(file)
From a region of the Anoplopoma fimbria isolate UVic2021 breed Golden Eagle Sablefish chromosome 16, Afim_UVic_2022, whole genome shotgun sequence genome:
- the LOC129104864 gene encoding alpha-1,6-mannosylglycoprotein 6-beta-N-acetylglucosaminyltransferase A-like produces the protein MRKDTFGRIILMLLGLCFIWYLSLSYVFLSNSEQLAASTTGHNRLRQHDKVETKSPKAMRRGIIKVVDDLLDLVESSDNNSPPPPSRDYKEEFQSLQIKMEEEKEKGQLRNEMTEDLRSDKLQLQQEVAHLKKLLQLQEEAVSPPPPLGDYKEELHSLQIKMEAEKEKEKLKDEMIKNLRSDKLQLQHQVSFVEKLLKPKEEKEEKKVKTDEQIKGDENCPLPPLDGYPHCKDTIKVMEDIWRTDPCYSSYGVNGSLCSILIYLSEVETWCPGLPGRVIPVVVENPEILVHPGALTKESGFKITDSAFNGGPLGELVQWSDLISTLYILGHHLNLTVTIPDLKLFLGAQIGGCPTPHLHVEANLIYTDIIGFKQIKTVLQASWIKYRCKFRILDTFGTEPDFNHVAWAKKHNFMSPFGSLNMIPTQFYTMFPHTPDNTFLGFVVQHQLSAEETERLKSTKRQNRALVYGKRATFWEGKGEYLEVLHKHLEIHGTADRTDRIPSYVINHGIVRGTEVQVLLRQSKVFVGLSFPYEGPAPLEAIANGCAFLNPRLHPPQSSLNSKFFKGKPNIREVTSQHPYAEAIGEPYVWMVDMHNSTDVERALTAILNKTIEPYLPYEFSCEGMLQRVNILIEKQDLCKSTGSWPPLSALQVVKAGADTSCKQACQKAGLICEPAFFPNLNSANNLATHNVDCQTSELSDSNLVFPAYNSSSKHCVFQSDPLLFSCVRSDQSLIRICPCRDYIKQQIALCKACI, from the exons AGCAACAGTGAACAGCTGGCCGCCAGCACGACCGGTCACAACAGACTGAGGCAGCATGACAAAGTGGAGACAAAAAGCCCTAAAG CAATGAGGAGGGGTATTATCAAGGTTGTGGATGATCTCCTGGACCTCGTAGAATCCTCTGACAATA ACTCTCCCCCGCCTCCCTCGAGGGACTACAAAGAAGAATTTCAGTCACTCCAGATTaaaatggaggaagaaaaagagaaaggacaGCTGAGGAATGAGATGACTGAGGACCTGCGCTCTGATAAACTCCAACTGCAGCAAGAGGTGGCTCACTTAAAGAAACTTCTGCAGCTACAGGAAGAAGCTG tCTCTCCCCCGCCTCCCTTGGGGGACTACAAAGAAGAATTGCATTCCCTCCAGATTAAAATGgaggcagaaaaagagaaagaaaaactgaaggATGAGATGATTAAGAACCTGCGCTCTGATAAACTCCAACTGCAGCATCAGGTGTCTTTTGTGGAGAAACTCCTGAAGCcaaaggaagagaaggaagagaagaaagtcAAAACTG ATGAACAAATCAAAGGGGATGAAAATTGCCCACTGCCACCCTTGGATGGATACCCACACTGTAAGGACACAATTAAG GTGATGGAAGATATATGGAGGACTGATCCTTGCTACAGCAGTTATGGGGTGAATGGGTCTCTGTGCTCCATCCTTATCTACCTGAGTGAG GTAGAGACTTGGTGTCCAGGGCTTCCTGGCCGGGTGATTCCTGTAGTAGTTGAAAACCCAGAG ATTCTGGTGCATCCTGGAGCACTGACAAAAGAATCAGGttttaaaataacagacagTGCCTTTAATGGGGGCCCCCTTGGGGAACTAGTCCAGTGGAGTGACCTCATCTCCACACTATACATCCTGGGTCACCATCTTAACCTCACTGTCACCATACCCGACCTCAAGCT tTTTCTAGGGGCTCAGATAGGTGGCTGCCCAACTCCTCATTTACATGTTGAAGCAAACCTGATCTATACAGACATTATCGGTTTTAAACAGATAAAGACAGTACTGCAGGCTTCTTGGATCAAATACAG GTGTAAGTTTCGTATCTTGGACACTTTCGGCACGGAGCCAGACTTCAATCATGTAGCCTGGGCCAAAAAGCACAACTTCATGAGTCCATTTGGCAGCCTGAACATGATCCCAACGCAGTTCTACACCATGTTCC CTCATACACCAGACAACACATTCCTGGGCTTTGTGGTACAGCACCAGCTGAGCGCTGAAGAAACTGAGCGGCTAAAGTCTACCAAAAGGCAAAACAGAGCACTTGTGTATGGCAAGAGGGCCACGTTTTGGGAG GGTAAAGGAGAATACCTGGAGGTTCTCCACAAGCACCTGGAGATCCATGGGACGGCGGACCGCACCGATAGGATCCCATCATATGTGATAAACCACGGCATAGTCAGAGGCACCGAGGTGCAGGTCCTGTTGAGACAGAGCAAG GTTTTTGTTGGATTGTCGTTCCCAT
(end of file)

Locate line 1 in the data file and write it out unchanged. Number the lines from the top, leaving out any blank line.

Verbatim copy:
From a region of the Anoplopoma fimbria isolate UVic2021 breed Golden Eagle Sablefish chromosome 16, Afim_UVic_2022, whole genome shotgun sequence genome: